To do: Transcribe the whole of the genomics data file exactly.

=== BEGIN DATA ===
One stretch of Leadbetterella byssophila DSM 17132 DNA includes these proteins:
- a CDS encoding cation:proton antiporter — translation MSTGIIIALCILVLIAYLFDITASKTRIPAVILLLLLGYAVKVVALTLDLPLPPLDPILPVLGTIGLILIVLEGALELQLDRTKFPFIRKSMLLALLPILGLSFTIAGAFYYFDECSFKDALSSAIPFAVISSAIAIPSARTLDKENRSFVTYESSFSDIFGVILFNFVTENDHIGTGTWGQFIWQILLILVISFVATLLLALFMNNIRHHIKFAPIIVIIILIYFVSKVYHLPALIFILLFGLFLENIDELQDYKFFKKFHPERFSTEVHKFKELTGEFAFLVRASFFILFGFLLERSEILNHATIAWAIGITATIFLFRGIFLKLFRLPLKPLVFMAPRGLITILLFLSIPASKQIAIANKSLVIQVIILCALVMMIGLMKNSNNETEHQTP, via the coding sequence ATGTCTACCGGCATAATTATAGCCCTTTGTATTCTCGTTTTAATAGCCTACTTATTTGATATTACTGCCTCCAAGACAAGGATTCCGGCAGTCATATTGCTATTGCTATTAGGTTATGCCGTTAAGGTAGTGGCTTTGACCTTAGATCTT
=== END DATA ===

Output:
One stretch of Leadbetterella byssophila DSM 17132 DNA includes these proteins:
- a CDS encoding cation:proton antiporter — translation MSTGIIIALCILVLIAYLFDITASKTRIPAVILLLLLGYAVKVVALTLDLPLPPLDPILPVLGTIGLILIVLEGALELQLDRTKFPFIRKSMLLALLPILGLSFTIAGAFYYFDECSFKDALSSAIPFAVISSAIAIPSARTLDKENRSFVTYESSFSDIFGVILFNFVTENDHIGTGTWGQFIWQILLILVISFVATLLLALFMNNIRHHIKFAPIIVIIILIYFVSKVYHLPALIFILLFGLFLENIDELQDYKFFKKFHPERFSTEVHKFKELTGEFAFLVRASFFILFGFLLERSEILNHATIAWAIGITATIFLFRGIFLKLFRLPLKPLVFMAPRGLITILLFLSIPASKQIAIANKSLVIQVIILCALVMMIGLMKNSNNETEHQTP, via the coding sequence ATGTCTACCGGCATAATTATAGCCCTTTGTATTCTCGTTTTAATAGCCTACTTATTTGATATTACTGCCTCCAAGACAAGGATTCCGGCAGTCATATTGCTATTGCTATTAGGTTATGCCGTTAAGGTAGTGGCTTTGACCTTAGATCTT